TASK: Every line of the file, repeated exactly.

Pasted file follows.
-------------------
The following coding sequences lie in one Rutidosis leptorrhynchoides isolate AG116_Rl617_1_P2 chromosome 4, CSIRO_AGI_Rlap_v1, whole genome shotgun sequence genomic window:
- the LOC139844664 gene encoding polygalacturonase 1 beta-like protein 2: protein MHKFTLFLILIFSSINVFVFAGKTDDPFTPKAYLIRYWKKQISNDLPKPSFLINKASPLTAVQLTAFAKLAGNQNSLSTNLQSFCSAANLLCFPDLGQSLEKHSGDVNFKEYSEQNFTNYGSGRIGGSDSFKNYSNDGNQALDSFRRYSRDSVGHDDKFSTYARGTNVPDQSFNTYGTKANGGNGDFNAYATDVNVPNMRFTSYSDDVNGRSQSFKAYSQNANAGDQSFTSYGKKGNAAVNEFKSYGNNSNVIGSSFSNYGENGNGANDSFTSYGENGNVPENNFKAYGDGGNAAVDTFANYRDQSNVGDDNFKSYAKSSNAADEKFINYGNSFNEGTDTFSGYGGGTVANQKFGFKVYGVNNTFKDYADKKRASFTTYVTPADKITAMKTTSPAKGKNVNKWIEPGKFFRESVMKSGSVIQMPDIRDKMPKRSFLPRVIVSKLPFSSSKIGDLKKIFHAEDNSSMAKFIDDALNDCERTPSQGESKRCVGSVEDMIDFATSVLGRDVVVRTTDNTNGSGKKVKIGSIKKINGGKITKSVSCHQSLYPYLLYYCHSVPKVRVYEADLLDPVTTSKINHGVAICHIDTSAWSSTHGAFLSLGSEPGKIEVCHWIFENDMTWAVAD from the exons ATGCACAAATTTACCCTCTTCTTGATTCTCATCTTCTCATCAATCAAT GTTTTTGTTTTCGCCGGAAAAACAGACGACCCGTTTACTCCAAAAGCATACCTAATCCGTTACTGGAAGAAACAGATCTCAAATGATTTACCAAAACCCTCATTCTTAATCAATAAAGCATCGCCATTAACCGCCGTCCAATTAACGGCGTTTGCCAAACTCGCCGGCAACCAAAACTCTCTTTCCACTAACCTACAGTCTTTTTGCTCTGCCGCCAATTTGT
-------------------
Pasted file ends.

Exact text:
The following coding sequences lie in one Rutidosis leptorrhynchoides isolate AG116_Rl617_1_P2 chromosome 4, CSIRO_AGI_Rlap_v1, whole genome shotgun sequence genomic window:
- the LOC139844664 gene encoding polygalacturonase 1 beta-like protein 2: protein MHKFTLFLILIFSSINVFVFAGKTDDPFTPKAYLIRYWKKQISNDLPKPSFLINKASPLTAVQLTAFAKLAGNQNSLSTNLQSFCSAANLLCFPDLGQSLEKHSGDVNFKEYSEQNFTNYGSGRIGGSDSFKNYSNDGNQALDSFRRYSRDSVGHDDKFSTYARGTNVPDQSFNTYGTKANGGNGDFNAYATDVNVPNMRFTSYSDDVNGRSQSFKAYSQNANAGDQSFTSYGKKGNAAVNEFKSYGNNSNVIGSSFSNYGENGNGANDSFTSYGENGNVPENNFKAYGDGGNAAVDTFANYRDQSNVGDDNFKSYAKSSNAADEKFINYGNSFNEGTDTFSGYGGGTVANQKFGFKVYGVNNTFKDYADKKRASFTTYVTPADKITAMKTTSPAKGKNVNKWIEPGKFFRESVMKSGSVIQMPDIRDKMPKRSFLPRVIVSKLPFSSSKIGDLKKIFHAEDNSSMAKFIDDALNDCERTPSQGESKRCVGSVEDMIDFATSVLGRDVVVRTTDNTNGSGKKVKIGSIKKINGGKITKSVSCHQSLYPYLLYYCHSVPKVRVYEADLLDPVTTSKINHGVAICHIDTSAWSSTHGAFLSLGSEPGKIEVCHWIFENDMTWAVAD from the exons ATGCACAAATTTACCCTCTTCTTGATTCTCATCTTCTCATCAATCAAT GTTTTTGTTTTCGCCGGAAAAACAGACGACCCGTTTACTCCAAAAGCATACCTAATCCGTTACTGGAAGAAACAGATCTCAAATGATTTACCAAAACCCTCATTCTTAATCAATAAAGCATCGCCATTAACCGCCGTCCAATTAACGGCGTTTGCCAAACTCGCCGGCAACCAAAACTCTCTTTCCACTAACCTACAGTCTTTTTGCTCTGCCGCCAATTTGT